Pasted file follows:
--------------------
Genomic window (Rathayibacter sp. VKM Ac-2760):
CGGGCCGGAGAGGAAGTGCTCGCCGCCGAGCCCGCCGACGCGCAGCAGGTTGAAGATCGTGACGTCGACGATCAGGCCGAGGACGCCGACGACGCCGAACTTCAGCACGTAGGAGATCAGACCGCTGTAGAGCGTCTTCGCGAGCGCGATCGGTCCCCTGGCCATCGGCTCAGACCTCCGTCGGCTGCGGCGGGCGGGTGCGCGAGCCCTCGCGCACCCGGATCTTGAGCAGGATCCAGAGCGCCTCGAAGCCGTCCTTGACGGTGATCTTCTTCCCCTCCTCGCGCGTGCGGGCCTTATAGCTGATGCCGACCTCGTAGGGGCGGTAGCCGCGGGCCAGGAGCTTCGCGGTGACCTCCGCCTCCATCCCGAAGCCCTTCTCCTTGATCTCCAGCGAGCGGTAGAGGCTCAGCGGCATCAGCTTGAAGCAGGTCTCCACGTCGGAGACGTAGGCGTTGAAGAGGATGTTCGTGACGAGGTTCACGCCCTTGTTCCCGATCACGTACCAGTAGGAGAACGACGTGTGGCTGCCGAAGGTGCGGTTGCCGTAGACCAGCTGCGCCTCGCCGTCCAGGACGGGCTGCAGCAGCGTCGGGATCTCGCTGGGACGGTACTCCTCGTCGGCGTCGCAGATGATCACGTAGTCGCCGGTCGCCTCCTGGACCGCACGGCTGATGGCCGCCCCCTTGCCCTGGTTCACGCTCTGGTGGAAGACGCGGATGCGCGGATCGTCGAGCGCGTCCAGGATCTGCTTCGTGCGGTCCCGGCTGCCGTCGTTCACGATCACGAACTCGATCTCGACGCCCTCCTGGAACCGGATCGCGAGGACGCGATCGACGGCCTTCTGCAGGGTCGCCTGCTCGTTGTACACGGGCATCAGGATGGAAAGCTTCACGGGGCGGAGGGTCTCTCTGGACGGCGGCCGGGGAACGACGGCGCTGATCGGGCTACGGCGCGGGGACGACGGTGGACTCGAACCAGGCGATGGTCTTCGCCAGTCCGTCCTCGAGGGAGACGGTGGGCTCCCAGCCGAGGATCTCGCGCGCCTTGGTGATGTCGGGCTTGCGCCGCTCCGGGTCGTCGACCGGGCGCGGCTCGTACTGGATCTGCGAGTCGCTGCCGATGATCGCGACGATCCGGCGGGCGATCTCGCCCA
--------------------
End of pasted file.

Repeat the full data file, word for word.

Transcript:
Genomic window (Rathayibacter sp. VKM Ac-2760):
CGGGCCGGAGAGGAAGTGCTCGCCGCCGAGCCCGCCGACGCGCAGCAGGTTGAAGATCGTGACGTCGACGATCAGGCCGAGGACGCCGACGACGCCGAACTTCAGCACGTAGGAGATCAGACCGCTGTAGAGCGTCTTCGCGAGCGCGATCGGTCCCCTGGCCATCGGCTCAGACCTCCGTCGGCTGCGGCGGGCGGGTGCGCGAGCCCTCGCGCACCCGGATCTTGAGCAGGATCCAGAGCGCCTCGAAGCCGTCCTTGACGGTGATCTTCTTCCCCTCCTCGCGCGTGCGGGCCTTATAGCTGATGCCGACCTCGTAGGGGCGGTAGCCGCGGGCCAGGAGCTTCGCGGTGACCTCCGCCTCCATCCCGAAGCCCTTCTCCTTGATCTCCAGCGAGCGGTAGAGGCTCAGCGGCATCAGCTTGAAGCAGGTCTCCACGTCGGAGACGTAGGCGTTGAAGAGGATGTTCGTGACGAGGTTCACGCCCTTGTTCCCGATCACGTACCAGTAGGAGAACGACGTGTGGCTGCCGAAGGTGCGGTTGCCGTAGACCAGCTGCGCCTCGCCGTCCAGGACGGGCTGCAGCAGCGTCGGGATCTCGCTGGGACGGTACTCCTCGTCGGCGTCGCAGATGATCACGTAGTCGCCGGTCGCCTCCTGGACCGCACGGCTGATGGCCGCCCCCTTGCCCTGGTTCACGCTCTGGTGGAAGACGCGGATGCGCGGATCGTCGAGCGCGTCCAGGATCTGCTTCGTGCGGTCCCGGCTGCCGTCGTTCACGATCACGAACTCGATCTCGACGCCCTCCTGGAACCGGATCGCGAGGACGCGATCGACGGCCTTCTGCAGGGTCGCCTGCTCGTTGTACACGGGCATCAGGATGGAAAGCTTCACGGGGCGGAGGGTCTCTCTGGACGGCGGCCGGGGAACGACGGCGCTGATCGGGCTACGGCGCGGGGACGACGGTGGACTCGAACCAGGCGATGGTCTTCGCCAGTCCGTCCTCGAGGGAGACGGTGGGCTCCCAGCCGAGGATCTCGCGCGCCTTGGTGATGTCGGGCTTGCGCCGCTCCGGGTCGTCGACCGGGCGCGGCTCGTACTGGATCTGCGAGTCGCTGCCGATGATCGCGACGATCCGGCGGGCGATCTCGCCCA